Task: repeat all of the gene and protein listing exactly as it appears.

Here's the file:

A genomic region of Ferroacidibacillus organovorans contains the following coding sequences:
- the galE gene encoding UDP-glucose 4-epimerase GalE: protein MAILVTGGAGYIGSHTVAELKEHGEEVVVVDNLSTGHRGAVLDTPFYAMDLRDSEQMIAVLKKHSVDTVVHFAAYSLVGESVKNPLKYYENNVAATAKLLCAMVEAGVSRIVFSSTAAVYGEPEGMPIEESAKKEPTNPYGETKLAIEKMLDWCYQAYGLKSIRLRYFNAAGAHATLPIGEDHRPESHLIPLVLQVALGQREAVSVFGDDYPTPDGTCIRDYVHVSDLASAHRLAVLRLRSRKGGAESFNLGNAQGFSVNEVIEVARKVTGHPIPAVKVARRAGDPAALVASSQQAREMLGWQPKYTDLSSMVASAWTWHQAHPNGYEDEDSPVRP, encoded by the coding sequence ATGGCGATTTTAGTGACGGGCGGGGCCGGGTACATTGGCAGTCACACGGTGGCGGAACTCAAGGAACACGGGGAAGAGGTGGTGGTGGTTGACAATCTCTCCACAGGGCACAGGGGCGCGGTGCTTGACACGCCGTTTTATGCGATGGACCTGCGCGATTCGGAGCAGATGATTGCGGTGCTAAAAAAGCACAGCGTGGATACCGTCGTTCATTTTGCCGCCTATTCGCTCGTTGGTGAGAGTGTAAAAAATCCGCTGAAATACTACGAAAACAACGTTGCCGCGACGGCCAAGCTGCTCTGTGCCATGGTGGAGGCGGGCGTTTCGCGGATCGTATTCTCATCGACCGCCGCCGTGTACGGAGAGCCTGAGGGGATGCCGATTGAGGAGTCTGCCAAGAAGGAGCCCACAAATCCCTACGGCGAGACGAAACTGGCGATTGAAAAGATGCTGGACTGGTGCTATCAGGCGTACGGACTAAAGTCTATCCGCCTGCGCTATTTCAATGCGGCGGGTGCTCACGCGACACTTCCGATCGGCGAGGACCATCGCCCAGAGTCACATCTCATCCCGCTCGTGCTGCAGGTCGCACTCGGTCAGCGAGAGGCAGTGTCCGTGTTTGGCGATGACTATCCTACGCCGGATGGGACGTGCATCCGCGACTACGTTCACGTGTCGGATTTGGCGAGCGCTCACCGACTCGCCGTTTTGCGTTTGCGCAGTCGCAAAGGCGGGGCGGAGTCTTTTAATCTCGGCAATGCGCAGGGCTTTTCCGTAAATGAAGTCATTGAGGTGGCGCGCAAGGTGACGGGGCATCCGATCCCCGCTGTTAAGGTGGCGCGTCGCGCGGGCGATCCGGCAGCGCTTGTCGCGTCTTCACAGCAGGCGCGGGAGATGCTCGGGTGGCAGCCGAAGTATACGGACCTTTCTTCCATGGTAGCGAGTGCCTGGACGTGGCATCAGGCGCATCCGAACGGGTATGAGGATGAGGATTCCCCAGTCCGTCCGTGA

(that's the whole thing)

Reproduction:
A genomic region of Ferroacidibacillus organovorans contains the following coding sequences:
- the galE gene encoding UDP-glucose 4-epimerase GalE: protein MAILVTGGAGYIGSHTVAELKEHGEEVVVVDNLSTGHRGAVLDTPFYAMDLRDSEQMIAVLKKHSVDTVVHFAAYSLVGESVKNPLKYYENNVAATAKLLCAMVEAGVSRIVFSSTAAVYGEPEGMPIEESAKKEPTNPYGETKLAIEKMLDWCYQAYGLKSIRLRYFNAAGAHATLPIGEDHRPESHLIPLVLQVALGQREAVSVFGDDYPTPDGTCIRDYVHVSDLASAHRLAVLRLRSRKGGAESFNLGNAQGFSVNEVIEVARKVTGHPIPAVKVARRAGDPAALVASSQQAREMLGWQPKYTDLSSMVASAWTWHQAHPNGYEDEDSPVRP, encoded by the coding sequence ATGGCGATTTTAGTGACGGGCGGGGCCGGGTACATTGGCAGTCACACGGTGGCGGAACTCAAGGAACACGGGGAAGAGGTGGTGGTGGTTGACAATCTCTCCACAGGGCACAGGGGCGCGGTGCTTGACACGCCGTTTTATGCGATGGACCTGCGCGATTCGGAGCAGATGATTGCGGTGCTAAAAAAGCACAGCGTGGATACCGTCGTTCATTTTGCCGCCTATTCGCTCGTTGGTGAGAGTGTAAAAAATCCGCTGAAATACTACGAAAACAACGTTGCCGCGACGGCCAAGCTGCTCTGTGCCATGGTGGAGGCGGGCGTTTCGCGGATCGTATTCTCATCGACCGCCGCCGTGTACGGAGAGCCTGAGGGGATGCCGATTGAGGAGTCTGCCAAGAAGGAGCCCACAAATCCCTACGGCGAGACGAAACTGGCGATTGAAAAGATGCTGGACTGGTGCTATCAGGCGTACGGACTAAAGTCTATCCGCCTGCGCTATTTCAATGCGGCGGGTGCTCACGCGACACTTCCGATCGGCGAGGACCATCGCCCAGAGTCACATCTCATCCCGCTCGTGCTGCAGGTCGCACTCGGTCAGCGAGAGGCAGTGTCCGTGTTTGGCGATGACTATCCTACGCCGGATGGGACGTGCATCCGCGACTACGTTCACGTGTCGGATTTGGCGAGCGCTCACCGACTCGCCGTTTTGCGTTTGCGCAGTCGCAAAGGCGGGGCGGAGTCTTTTAATCTCGGCAATGCGCAGGGCTTTTCCGTAAATGAAGTCATTGAGGTGGCGCGCAAGGTGACGGGGCATCCGATCCCCGCTGTTAAGGTGGCGCGTCGCGCGGGCGATCCGGCAGCGCTTGTCGCGTCTTCACAGCAGGCGCGGGAGATGCTCGGGTGGCAGCCGAAGTATACGGACCTTTCTTCCATGGTAGCGAGTGCCTGGACGTGGCATCAGGCGCATCCGAACGGGTATGAGGATGAGGATTCCCCAGTCCGTCCGTGA